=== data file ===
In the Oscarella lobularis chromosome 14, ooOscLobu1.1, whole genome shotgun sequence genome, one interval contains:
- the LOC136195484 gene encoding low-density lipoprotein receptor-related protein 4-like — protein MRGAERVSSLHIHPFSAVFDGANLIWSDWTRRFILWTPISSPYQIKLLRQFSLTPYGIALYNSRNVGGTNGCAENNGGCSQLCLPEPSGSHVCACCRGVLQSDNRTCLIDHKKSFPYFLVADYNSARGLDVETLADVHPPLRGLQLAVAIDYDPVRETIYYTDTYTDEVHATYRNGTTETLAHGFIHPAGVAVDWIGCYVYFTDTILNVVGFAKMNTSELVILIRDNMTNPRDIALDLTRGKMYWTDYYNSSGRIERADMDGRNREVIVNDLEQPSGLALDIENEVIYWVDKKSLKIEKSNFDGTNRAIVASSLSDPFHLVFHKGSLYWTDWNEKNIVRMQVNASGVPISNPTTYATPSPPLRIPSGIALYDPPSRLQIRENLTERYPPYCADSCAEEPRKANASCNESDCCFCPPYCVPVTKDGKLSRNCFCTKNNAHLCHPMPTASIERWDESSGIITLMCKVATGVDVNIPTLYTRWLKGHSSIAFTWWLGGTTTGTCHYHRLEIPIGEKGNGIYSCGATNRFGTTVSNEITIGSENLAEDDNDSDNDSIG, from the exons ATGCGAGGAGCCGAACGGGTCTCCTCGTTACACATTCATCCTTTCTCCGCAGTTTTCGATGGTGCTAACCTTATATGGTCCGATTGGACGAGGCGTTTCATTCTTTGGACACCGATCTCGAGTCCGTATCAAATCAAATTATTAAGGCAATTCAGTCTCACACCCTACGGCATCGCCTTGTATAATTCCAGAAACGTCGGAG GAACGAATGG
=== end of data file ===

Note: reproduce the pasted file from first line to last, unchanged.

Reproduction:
In the Oscarella lobularis chromosome 14, ooOscLobu1.1, whole genome shotgun sequence genome, one interval contains:
- the LOC136195484 gene encoding low-density lipoprotein receptor-related protein 4-like — protein MRGAERVSSLHIHPFSAVFDGANLIWSDWTRRFILWTPISSPYQIKLLRQFSLTPYGIALYNSRNVGGTNGCAENNGGCSQLCLPEPSGSHVCACCRGVLQSDNRTCLIDHKKSFPYFLVADYNSARGLDVETLADVHPPLRGLQLAVAIDYDPVRETIYYTDTYTDEVHATYRNGTTETLAHGFIHPAGVAVDWIGCYVYFTDTILNVVGFAKMNTSELVILIRDNMTNPRDIALDLTRGKMYWTDYYNSSGRIERADMDGRNREVIVNDLEQPSGLALDIENEVIYWVDKKSLKIEKSNFDGTNRAIVASSLSDPFHLVFHKGSLYWTDWNEKNIVRMQVNASGVPISNPTTYATPSPPLRIPSGIALYDPPSRLQIRENLTERYPPYCADSCAEEPRKANASCNESDCCFCPPYCVPVTKDGKLSRNCFCTKNNAHLCHPMPTASIERWDESSGIITLMCKVATGVDVNIPTLYTRWLKGHSSIAFTWWLGGTTTGTCHYHRLEIPIGEKGNGIYSCGATNRFGTTVSNEITIGSENLAEDDNDSDNDSIG, from the exons ATGCGAGGAGCCGAACGGGTCTCCTCGTTACACATTCATCCTTTCTCCGCAGTTTTCGATGGTGCTAACCTTATATGGTCCGATTGGACGAGGCGTTTCATTCTTTGGACACCGATCTCGAGTCCGTATCAAATCAAATTATTAAGGCAATTCAGTCTCACACCCTACGGCATCGCCTTGTATAATTCCAGAAACGTCGGAG GAACGAATGG